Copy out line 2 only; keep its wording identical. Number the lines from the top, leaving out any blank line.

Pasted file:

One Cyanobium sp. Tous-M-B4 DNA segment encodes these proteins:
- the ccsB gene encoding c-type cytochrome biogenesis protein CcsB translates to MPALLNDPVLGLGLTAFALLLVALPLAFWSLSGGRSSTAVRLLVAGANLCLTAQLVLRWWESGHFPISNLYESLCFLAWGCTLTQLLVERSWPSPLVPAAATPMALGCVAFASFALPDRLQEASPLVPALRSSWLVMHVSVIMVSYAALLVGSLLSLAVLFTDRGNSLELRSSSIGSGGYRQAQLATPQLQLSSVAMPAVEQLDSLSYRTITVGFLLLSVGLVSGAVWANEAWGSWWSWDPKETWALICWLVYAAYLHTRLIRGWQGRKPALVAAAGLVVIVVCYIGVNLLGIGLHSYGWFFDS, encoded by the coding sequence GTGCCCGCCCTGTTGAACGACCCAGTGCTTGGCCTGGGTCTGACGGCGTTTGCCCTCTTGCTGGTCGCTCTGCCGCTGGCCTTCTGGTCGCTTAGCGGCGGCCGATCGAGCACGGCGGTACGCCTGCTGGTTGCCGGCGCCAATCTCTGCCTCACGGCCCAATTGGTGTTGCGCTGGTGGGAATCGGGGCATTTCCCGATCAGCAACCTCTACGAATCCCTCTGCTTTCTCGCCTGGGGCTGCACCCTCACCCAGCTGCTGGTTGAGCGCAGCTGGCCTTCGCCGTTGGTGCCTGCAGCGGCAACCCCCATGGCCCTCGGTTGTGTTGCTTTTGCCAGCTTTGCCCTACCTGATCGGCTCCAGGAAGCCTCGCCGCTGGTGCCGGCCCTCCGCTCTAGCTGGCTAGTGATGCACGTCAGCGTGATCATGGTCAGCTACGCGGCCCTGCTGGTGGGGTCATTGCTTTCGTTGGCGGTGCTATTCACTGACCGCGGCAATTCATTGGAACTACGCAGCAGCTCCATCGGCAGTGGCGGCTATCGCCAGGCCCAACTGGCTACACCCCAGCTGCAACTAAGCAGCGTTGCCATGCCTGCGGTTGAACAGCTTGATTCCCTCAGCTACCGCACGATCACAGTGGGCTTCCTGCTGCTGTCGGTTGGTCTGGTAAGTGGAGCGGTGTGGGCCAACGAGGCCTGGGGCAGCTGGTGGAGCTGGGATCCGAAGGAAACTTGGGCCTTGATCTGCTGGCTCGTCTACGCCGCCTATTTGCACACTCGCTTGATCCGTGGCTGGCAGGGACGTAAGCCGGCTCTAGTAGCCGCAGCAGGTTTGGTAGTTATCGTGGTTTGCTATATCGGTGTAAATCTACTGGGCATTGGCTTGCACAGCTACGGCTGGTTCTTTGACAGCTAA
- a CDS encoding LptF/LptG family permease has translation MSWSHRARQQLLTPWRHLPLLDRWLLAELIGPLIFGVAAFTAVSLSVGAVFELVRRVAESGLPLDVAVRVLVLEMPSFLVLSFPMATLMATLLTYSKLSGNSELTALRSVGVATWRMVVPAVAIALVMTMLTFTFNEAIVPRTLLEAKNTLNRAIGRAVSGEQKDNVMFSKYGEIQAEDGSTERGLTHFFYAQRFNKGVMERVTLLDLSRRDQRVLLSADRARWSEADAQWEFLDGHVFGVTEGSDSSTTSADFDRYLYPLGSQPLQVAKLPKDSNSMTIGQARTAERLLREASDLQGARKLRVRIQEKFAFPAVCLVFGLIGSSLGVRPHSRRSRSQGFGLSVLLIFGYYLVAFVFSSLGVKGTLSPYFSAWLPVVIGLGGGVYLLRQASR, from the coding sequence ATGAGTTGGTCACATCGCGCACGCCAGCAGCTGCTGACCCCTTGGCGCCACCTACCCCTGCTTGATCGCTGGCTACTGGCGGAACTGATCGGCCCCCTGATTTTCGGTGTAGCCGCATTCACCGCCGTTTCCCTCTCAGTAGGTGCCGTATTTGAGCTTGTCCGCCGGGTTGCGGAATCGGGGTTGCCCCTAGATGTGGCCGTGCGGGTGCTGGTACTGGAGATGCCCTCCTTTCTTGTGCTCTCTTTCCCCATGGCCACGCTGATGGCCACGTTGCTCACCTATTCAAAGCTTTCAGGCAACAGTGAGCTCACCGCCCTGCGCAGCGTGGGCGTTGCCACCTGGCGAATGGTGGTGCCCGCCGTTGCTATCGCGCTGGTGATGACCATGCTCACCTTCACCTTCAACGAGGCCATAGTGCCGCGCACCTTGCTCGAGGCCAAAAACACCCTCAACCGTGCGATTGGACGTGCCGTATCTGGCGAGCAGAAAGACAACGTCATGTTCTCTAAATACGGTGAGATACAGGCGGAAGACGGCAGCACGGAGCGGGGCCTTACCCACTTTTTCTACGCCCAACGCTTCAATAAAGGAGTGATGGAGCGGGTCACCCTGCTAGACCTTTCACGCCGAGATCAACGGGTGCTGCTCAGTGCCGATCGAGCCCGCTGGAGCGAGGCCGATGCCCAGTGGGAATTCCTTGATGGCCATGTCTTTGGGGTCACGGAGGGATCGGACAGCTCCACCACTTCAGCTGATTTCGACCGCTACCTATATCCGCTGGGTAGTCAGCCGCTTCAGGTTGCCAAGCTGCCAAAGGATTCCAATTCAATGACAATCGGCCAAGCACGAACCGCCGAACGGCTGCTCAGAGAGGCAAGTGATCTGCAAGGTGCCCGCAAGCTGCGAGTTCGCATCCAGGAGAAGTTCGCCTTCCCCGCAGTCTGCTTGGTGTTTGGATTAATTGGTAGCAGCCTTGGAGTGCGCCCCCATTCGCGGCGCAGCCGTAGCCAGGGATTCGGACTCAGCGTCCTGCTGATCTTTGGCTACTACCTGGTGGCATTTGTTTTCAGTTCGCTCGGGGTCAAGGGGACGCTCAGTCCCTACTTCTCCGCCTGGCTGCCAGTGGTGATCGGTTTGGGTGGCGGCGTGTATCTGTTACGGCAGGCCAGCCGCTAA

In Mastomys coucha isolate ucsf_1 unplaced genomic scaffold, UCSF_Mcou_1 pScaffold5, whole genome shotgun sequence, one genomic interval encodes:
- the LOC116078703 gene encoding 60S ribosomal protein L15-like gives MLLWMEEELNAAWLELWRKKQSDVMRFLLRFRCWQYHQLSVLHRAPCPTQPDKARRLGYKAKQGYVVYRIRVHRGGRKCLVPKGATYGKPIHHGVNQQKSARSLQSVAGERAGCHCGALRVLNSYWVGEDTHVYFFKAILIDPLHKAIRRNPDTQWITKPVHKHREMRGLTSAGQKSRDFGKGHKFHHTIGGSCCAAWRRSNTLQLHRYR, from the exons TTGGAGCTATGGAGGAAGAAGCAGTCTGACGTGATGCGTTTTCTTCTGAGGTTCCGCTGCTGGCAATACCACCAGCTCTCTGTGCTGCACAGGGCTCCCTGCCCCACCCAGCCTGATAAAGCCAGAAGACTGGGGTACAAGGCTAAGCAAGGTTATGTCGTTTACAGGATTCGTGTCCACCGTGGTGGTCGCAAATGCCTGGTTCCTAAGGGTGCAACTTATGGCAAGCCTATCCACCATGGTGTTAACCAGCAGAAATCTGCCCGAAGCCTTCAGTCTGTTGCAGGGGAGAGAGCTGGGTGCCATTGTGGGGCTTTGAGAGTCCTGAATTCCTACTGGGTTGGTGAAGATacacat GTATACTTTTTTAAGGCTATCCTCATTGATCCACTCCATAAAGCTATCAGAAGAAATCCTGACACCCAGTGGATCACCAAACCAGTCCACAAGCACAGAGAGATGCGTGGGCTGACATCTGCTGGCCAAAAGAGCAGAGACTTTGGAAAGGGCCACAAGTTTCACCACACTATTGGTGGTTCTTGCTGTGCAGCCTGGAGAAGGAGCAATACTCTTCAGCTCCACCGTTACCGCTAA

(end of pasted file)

- the ccsB gene encoding c-type cytochrome biogenesis protein CcsB translates to MPALLNDPVLGLGLTAFALLLVALPLAFWSLSGGRSSTAVRLLVAGANLCLTAQLVLRWWESGHFPISNLYESLCFLAWGCTLTQLLVERSWPSPLVPAAATPMALGCVAFASFALPDRLQEASPLVPALRSSWLVMHVSVIMVSYAALLVGSLLSLAVLFTDRGNSLELRSSSIGSGGYRQAQLATPQLQLSSVAMPAVEQLDSLSYRTITVGFLLLSVGLVSGAVWANEAWGSWWSWDPKETWALICWLVYAAYLHTRLIRGWQGRKPALVAAAGLVVIVVCYIGVNLLGIGLHSYGWFFDS, encoded by the coding sequence GTGCCCGCCCTGTTGAACGACCCAGTGCTTGGCCTGGGTCTGACGGCGTTTGCCCTCTTGCTGGTCGCTCTGCCGCTGGCCTTCTGGTCGCTTAGCGGCGGCCGATCGAGCACGGCGGTACGCCTGCTGGTTGCCGGCGCCAATCTCTGCCTCACGGCCCAATTGGTGTTGCGCTGGTGGGAATCGGGGCATTTCCCGATCAGCAACCTCTACGAATCCCTCTGCTTTCTCGCCTGGGGCTGCACCCTCACCCAGCTGCTGGTTGAGCGCAGCTGGCCTTCGCCGTTGGTGCCTGCAGCGGCAACCCCCATGGCCCTCGGTTGTGTTGCTTTTGCCAGCTTTGCCCTACCTGATCGGCTCCAGGAAGCCTCGCCGCTGGTGCCGGCCCTCCGCTCTAGCTGGCTAGTGATGCACGTCAGCGTGATCATGGTCAGCTACGCGGCCCTGCTGGTGGGGTCATTGCTTTCGTTGGCGGTGCTATTCACTGACCGCGGCAATTCATTGGAACTACGCAGCAGCTCCATCGGCAGTGGCGGCTATCGCCAGGCCCAACTGGCTACACCCCAGCTGCAACTAAGCAGCGTTGCCATGCCTGCGGTTGAACAGCTTGATTCCCTCAGCTACCGCACGATCACAGTGGGCTTCCTGCTGCTGTCGGTTGGTCTGGTAAGTGGAGCGGTGTGGGCCAACGAGGCCTGGGGCAGCTGGTGGAGCTGGGATCCGAAGGAAACTTGGGCCTTGATCTGCTGGCTCGTCTACGCCGCCTATTTGCACACTCGCTTGATCCGTGGCTGGCAGGGACGTAAGCCGGCTCTAGTAGCCGCAGCAGGTTTGGTAGTTATCGTGGTTTGCTATATCGGTGTAAATCTACTGGGCATTGGCTTGCACAGCTACGGCTGGTTCTTTGACAGCTAA